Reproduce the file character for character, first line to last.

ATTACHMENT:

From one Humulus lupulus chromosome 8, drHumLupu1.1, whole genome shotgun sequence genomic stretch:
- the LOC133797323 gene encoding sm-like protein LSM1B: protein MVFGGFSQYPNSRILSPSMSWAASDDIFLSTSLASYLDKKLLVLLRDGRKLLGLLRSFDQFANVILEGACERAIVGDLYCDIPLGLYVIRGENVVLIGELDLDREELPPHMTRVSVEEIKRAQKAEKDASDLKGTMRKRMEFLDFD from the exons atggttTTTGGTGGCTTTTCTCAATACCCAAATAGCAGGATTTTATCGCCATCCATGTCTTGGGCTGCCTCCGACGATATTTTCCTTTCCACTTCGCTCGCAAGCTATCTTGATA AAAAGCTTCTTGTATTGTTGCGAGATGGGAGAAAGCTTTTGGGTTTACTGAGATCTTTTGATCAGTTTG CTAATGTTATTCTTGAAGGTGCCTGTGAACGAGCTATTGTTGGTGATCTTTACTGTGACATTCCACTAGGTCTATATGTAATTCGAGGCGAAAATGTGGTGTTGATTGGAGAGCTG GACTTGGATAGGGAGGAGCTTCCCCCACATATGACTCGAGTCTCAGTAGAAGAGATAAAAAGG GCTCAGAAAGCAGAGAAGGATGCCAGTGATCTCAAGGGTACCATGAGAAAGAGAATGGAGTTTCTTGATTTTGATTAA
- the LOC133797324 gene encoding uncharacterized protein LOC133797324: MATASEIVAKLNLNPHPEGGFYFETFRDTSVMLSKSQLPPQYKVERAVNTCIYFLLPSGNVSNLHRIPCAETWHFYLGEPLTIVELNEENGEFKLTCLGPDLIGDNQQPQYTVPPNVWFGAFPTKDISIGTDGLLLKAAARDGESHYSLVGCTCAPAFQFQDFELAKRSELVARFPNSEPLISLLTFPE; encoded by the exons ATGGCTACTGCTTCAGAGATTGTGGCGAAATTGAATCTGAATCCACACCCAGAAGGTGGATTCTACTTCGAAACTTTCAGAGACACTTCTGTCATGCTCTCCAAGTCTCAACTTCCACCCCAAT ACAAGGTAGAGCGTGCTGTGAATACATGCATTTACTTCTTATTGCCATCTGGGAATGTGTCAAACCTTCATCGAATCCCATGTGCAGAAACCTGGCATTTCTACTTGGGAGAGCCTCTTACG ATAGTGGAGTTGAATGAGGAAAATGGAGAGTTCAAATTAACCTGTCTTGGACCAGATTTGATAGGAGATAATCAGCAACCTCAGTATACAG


From one Humulus lupulus chromosome 8, drHumLupu1.1, whole genome shotgun sequence genomic stretch:
- the LOC133797323 gene encoding sm-like protein LSM1B: protein MVFGGFSQYPNSRILSPSMSWAASDDIFLSTSLASYLDKKLLVLLRDGRKLLGLLRSFDQFANVILEGACERAIVGDLYCDIPLGLYVIRGENVVLIGELDLDREELPPHMTRVSVEEIKRAQKAEKDASDLKGTMRKRMEFLDFD from the exons atggttTTTGGTGGCTTTTCTCAATACCCAAATAGCAGGATTTTATCGCCATCCATGTCTTGGGCTGCCTCCGACGATATTTTCCTTTCCACTTCGCTCGCAAGCTATCTTGATA AAAAGCTTCTTGTATTGTTGCGAGATGGGAGAAAGCTTTTGGGTTTACTGAGATCTTTTGATCAGTTTG CTAATGTTATTCTTGAAGGTGCCTGTGAACGAGCTATTGTTGGTGATCTTTACTGTGACATTCCACTAGGTCTATATGTAATTCGAGGCGAAAATGTGGTGTTGATTGGAGAGCTG GACTTGGATAGGGAGGAGCTTCCCCCACATATGACTCGAGTCTCAGTAGAAGAGATAAAAAGG GCTCAGAAAGCAGAGAAGGATGCCAGTGATCTCAAGGGTACCATGAGAAAGAGAATGGAGTTTCTTGATTTTGATTAA
- the LOC133797324 gene encoding uncharacterized protein LOC133797324: MATASEIVAKLNLNPHPEGGFYFETFRDTSVMLSKSQLPPQYKVERAVNTCIYFLLPSGNVSNLHRIPCAETWHFYLGEPLTIVELNEENGEFKLTCLGPDLIGDNQQPQYTVPPNVWFGAFPTKDISIGTDGLLLKAAARDGESHYSLVGCTCAPAFQFQDFELAKRSELVARFPNSEPLISLLTFPE; encoded by the exons ATGGCTACTGCTTCAGAGATTGTGGCGAAATTGAATCTGAATCCACACCCAGAAGGTGGATTCTACTTCGAAACTTTCAGAGACACTTCTGTCATGCTCTCCAAGTCTCAACTTCCACCCCAAT ACAAGGTAGAGCGTGCTGTGAATACATGCATTTACTTCTTATTGCCATCTGGGAATGTGTCAAACCTTCATCGAATCCCATGTGCAGAAACCTGGCATTTCTACTTGGGAGAGCCTCTTACG ATAGTGGAGTTGAATGAGGAAAATGGAGAGTTCAAATTAACCTGTCTTGGACCAGATTTGATAGGAGATAATCAGCAACCTCAGTATACAG